An analysis of variance of the solid angles per participant (averaged across visits), as a function of participant age, showed a trend to decreasing field size with increasing age; the relationship was significant for the V4e targets on both perimeters (P ≤ 0.02; Supplementary Fig. S2) but not for the smaller targets (P ≥ 0.09). To explore the possible effect of participant age on test–retest variability, scatterplots were generated by plotting the percent test–retest variability against age (Fig. 5). There were slight trends to higher variabilities with increasing age of the participants for the V4e targets on both perimeters and for the smaller-target GVFs, but none of the analysis of variance P values were less than 0.05 (P = 0.31, 0.20, and 0.89, for the GVFs for the V4e target, OVFs for the V4e target, and GVFs for smaller targets, respectively). Variability for the OVF smaller targets showed a nonsignificant decrease with increasing participant age (P = 0.32). Therefore, the present study did not demonstrate a strong dependence of test–retest variability on participant age.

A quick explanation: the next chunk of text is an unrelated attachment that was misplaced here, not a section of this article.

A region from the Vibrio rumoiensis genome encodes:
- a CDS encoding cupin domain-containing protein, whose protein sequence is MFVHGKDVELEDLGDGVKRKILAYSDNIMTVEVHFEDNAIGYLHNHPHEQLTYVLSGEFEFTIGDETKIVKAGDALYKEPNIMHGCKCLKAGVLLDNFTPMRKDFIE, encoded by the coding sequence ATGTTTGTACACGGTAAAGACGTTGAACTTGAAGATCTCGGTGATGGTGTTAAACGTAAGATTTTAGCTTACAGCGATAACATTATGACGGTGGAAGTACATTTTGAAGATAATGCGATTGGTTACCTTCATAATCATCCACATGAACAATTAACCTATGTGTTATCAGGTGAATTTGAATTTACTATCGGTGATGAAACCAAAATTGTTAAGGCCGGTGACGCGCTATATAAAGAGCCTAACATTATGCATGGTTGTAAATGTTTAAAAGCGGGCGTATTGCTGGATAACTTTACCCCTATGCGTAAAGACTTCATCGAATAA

Figure 5
 
Percent test–retest variability as a function of participant age for the V4e target (A) and smaller targets (B). The GVF results are represented by triangles and the OVF results by open squares.
Figure 5
 
Percent test–retest variability as a function of participant age for the V4e target (A) and smaller targets (B). The GVF results are represented by triangles and the OVF results by open squares.
The VF variabilities were also compared to the subjects' logMAR visual acuities (data not shown). All of the resultant P values were larger than 0.05 (P = 0.13, 0.44, 0.41, and 0.61 for the GVF V4e target, OVF V4e target, GVF smaller targets, and OVF smaller targets, respectively), indicating that there was no significant correlation between visual acuity and test–retest variability.